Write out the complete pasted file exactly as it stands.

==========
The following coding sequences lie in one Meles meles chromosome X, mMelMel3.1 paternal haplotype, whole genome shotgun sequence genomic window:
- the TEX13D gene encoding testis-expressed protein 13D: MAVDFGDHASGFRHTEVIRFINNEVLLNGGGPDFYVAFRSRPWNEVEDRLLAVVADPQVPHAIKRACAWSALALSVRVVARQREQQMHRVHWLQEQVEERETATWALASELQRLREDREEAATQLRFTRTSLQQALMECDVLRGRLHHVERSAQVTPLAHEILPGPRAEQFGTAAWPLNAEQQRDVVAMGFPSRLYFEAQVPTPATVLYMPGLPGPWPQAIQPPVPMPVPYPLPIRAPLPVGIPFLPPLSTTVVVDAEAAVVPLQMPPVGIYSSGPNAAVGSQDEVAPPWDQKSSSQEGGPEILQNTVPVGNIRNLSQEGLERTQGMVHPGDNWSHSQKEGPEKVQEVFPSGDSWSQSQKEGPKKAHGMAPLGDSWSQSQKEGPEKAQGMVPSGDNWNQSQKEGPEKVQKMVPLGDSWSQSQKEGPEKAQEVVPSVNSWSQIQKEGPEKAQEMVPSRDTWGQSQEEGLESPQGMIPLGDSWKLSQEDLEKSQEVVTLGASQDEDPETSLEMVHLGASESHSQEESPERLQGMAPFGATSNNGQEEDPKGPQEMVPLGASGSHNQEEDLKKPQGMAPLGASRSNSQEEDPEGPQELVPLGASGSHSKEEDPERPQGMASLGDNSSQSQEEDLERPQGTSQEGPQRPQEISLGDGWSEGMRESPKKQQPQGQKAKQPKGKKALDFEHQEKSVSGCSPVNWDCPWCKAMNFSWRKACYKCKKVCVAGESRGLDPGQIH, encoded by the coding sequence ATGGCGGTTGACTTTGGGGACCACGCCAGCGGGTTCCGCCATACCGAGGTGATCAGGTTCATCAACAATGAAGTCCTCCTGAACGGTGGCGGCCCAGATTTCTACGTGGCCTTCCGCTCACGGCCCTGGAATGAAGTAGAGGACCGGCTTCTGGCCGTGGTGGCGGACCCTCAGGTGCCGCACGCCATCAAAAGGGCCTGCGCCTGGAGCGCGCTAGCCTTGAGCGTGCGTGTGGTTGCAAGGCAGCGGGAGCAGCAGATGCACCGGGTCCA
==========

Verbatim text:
The following coding sequences lie in one Meles meles chromosome X, mMelMel3.1 paternal haplotype, whole genome shotgun sequence genomic window:
- the TEX13D gene encoding testis-expressed protein 13D: MAVDFGDHASGFRHTEVIRFINNEVLLNGGGPDFYVAFRSRPWNEVEDRLLAVVADPQVPHAIKRACAWSALALSVRVVARQREQQMHRVHWLQEQVEERETATWALASELQRLREDREEAATQLRFTRTSLQQALMECDVLRGRLHHVERSAQVTPLAHEILPGPRAEQFGTAAWPLNAEQQRDVVAMGFPSRLYFEAQVPTPATVLYMPGLPGPWPQAIQPPVPMPVPYPLPIRAPLPVGIPFLPPLSTTVVVDAEAAVVPLQMPPVGIYSSGPNAAVGSQDEVAPPWDQKSSSQEGGPEILQNTVPVGNIRNLSQEGLERTQGMVHPGDNWSHSQKEGPEKVQEVFPSGDSWSQSQKEGPKKAHGMAPLGDSWSQSQKEGPEKAQGMVPSGDNWNQSQKEGPEKVQKMVPLGDSWSQSQKEGPEKAQEVVPSVNSWSQIQKEGPEKAQEMVPSRDTWGQSQEEGLESPQGMIPLGDSWKLSQEDLEKSQEVVTLGASQDEDPETSLEMVHLGASESHSQEESPERLQGMAPFGATSNNGQEEDPKGPQEMVPLGASGSHNQEEDLKKPQGMAPLGASRSNSQEEDPEGPQELVPLGASGSHSKEEDPERPQGMASLGDNSSQSQEEDLERPQGTSQEGPQRPQEISLGDGWSEGMRESPKKQQPQGQKAKQPKGKKALDFEHQEKSVSGCSPVNWDCPWCKAMNFSWRKACYKCKKVCVAGESRGLDPGQIH, encoded by the coding sequence ATGGCGGTTGACTTTGGGGACCACGCCAGCGGGTTCCGCCATACCGAGGTGATCAGGTTCATCAACAATGAAGTCCTCCTGAACGGTGGCGGCCCAGATTTCTACGTGGCCTTCCGCTCACGGCCCTGGAATGAAGTAGAGGACCGGCTTCTGGCCGTGGTGGCGGACCCTCAGGTGCCGCACGCCATCAAAAGGGCCTGCGCCTGGAGCGCGCTAGCCTTGAGCGTGCGTGTGGTTGCAAGGCAGCGGGAGCAGCAGATGCACCGGGTCCA